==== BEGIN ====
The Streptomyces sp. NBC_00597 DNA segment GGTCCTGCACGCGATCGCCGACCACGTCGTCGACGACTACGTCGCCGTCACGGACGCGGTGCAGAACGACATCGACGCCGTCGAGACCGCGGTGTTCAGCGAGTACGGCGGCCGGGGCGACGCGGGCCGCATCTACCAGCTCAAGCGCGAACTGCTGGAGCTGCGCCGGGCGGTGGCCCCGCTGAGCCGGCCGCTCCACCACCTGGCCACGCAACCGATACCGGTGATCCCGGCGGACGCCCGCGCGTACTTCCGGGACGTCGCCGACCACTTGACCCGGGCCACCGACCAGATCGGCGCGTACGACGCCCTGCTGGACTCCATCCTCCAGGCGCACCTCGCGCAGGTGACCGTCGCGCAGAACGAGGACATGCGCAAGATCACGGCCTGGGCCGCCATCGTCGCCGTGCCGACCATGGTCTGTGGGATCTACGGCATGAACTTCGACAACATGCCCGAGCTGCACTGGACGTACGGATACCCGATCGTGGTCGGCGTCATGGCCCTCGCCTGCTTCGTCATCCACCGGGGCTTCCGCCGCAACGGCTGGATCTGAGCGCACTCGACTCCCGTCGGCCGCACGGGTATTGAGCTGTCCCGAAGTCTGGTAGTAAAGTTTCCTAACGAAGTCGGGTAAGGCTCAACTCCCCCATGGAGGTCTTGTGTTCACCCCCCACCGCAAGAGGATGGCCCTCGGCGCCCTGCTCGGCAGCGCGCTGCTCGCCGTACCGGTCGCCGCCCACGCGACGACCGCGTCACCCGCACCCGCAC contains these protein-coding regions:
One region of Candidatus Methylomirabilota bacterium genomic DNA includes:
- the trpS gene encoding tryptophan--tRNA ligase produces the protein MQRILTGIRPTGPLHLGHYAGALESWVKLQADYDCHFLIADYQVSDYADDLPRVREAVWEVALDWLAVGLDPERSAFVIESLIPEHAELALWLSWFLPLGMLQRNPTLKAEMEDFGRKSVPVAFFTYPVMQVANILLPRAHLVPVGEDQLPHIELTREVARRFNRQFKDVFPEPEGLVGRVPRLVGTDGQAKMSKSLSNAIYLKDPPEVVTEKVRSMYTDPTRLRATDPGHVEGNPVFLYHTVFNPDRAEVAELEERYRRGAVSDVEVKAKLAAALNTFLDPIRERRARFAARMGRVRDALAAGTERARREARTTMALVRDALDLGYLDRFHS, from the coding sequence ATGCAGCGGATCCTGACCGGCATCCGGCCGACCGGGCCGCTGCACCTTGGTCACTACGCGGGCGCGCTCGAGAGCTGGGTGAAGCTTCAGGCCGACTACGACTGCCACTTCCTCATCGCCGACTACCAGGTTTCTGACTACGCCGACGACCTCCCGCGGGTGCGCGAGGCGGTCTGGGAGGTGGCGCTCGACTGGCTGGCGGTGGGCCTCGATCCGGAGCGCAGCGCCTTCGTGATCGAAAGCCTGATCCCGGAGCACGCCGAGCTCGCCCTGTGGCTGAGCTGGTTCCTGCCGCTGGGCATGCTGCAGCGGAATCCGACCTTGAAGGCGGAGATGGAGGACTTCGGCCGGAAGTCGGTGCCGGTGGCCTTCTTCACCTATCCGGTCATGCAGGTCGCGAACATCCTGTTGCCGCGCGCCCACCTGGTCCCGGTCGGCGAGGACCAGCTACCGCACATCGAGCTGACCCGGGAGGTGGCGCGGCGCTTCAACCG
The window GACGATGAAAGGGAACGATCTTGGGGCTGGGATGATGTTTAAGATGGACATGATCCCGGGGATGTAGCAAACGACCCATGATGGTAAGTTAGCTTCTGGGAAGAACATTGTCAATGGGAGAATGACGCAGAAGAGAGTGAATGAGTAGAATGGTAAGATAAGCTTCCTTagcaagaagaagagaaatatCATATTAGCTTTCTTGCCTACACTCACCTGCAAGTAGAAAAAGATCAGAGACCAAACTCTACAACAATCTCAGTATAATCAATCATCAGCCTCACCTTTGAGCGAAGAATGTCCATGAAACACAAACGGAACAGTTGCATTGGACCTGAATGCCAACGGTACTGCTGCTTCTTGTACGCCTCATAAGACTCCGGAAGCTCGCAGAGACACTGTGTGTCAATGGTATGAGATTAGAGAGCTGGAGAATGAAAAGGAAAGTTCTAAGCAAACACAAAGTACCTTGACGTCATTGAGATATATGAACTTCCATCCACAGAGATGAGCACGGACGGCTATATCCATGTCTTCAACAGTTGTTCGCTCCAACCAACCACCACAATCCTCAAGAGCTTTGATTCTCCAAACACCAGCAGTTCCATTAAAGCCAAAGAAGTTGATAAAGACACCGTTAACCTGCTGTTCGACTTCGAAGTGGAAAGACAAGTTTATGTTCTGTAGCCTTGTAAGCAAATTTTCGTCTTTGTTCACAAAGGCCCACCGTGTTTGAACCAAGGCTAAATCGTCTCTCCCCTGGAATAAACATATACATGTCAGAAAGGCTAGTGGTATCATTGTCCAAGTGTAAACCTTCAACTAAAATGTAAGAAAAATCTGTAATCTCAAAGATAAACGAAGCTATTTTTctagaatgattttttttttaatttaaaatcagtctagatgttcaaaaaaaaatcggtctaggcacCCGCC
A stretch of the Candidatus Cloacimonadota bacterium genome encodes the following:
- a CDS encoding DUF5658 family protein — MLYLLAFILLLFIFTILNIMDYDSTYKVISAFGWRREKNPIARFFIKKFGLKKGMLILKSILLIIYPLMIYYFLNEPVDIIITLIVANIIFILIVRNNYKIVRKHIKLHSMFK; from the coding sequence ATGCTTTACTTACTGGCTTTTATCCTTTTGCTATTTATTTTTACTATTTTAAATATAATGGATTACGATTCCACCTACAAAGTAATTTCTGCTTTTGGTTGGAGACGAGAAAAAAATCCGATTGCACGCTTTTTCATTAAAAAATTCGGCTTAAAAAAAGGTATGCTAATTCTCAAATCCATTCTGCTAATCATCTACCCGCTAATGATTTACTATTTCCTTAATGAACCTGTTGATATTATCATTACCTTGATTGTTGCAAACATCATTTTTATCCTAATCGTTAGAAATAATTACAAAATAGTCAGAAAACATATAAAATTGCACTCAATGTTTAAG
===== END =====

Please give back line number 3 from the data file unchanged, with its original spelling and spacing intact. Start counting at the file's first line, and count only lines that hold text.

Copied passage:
- the trpS gene encoding tryptophan--tRNA ligase produces the protein MQRILTGIRPTGPLHLGHYAGALESWVKLQADYDCHFLIADYQVSDYADDLPRVREAVWEVALDWLAVGLDPERSAFVIESLIPEHAELALWLSWFLPLGMLQRNPTLKAEMEDFGRKSVPVAFFTYPVMQVANILLPRAHLVPVGEDQLPHIELTREVARRFNRQFKDVFPEPEGLVGRVPRLVGTDGQAKMSKSLSNAIYLKDPPEVVTEKVRSMYTDPTRLRATDPGHVEGNPVFLYHTVFNPDRAEVAELEERYRRGAVSDVEVKAKLAAALNTFLDPIRERRARFAARMGRVRDALAAGTERARREARTTMALVRDALDLGYLDRFHS, from the coding sequence ATGCAGCGGATCCTGACCGGCATCCGGCCGACCGGGCCGCTGCACCTTGGTCACTACGCGGGCGCGCTCGAGAGCTGGGTGAAGCTTCAGGCCGACTACGACTGCCACTTCCTCATCGCCGACTACCAGGTTTCTGACTACGCCGACGACCTCCCGCGGGTGCGCGAGGCGGTCTGGGAGGTGGCGCTCGACTGGCTGGCGGTGGGCCTCGATCCGGAGCGCAGCGCCTTCGTGATCGAAAGCCTGATCCCGGAGCACGCCGAGCTCGCCCTGTGGCTGAGCTGGTTCCTGCCGCTGGGCATGCTGCAGCGGAATCCGACCTTGAAGGCGGAGATGGAGGACTTCGGCCGGAAGTCGGTGCCGGTGGCCTTCTTCACCTATCCGGTCATGCAGGTCGCGAACATCCTGTTGCCGCGCGCCCACCTGGTCCCGGTCGGCGAGGACCAGCTACCGCACATCGAGCTGACCCGGGAGGTGGCGCGGCGCTTCAACCG